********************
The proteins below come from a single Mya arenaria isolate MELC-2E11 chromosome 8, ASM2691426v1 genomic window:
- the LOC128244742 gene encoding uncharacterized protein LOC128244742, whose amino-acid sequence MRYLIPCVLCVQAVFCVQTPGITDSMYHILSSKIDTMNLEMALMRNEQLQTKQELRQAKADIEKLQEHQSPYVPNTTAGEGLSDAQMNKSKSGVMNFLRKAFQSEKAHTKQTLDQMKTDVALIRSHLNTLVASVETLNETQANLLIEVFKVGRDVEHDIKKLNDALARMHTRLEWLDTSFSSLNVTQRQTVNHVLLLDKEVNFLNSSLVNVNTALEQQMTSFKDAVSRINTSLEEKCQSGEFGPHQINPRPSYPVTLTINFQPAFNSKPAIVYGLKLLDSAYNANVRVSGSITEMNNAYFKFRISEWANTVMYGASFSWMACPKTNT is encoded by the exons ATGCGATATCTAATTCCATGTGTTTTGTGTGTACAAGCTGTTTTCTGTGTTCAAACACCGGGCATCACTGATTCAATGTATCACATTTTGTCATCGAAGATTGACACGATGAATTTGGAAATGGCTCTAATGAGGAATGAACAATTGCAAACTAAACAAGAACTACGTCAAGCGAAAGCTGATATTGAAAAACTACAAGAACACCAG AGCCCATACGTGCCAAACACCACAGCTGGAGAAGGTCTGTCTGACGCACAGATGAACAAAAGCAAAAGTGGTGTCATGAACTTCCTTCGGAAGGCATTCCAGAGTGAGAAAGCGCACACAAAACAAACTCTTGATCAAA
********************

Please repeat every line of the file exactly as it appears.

The proteins below come from a single Mya arenaria isolate MELC-2E11 chromosome 8, ASM2691426v1 genomic window:
- the LOC128244742 gene encoding uncharacterized protein LOC128244742, whose amino-acid sequence MRYLIPCVLCVQAVFCVQTPGITDSMYHILSSKIDTMNLEMALMRNEQLQTKQELRQAKADIEKLQEHQSPYVPNTTAGEGLSDAQMNKSKSGVMNFLRKAFQSEKAHTKQTLDQMKTDVALIRSHLNTLVASVETLNETQANLLIEVFKVGRDVEHDIKKLNDALARMHTRLEWLDTSFSSLNVTQRQTVNHVLLLDKEVNFLNSSLVNVNTALEQQMTSFKDAVSRINTSLEEKCQSGEFGPHQINPRPSYPVTLTINFQPAFNSKPAIVYGLKLLDSAYNANVRVSGSITEMNNAYFKFRISEWANTVMYGASFSWMACPKTNT is encoded by the exons ATGCGATATCTAATTCCATGTGTTTTGTGTGTACAAGCTGTTTTCTGTGTTCAAACACCGGGCATCACTGATTCAATGTATCACATTTTGTCATCGAAGATTGACACGATGAATTTGGAAATGGCTCTAATGAGGAATGAACAATTGCAAACTAAACAAGAACTACGTCAAGCGAAAGCTGATATTGAAAAACTACAAGAACACCAG AGCCCATACGTGCCAAACACCACAGCTGGAGAAGGTCTGTCTGACGCACAGATGAACAAAAGCAAAAGTGGTGTCATGAACTTCCTTCGGAAGGCATTCCAGAGTGAGAAAGCGCACACAAAACAAACTCTTGATCAAA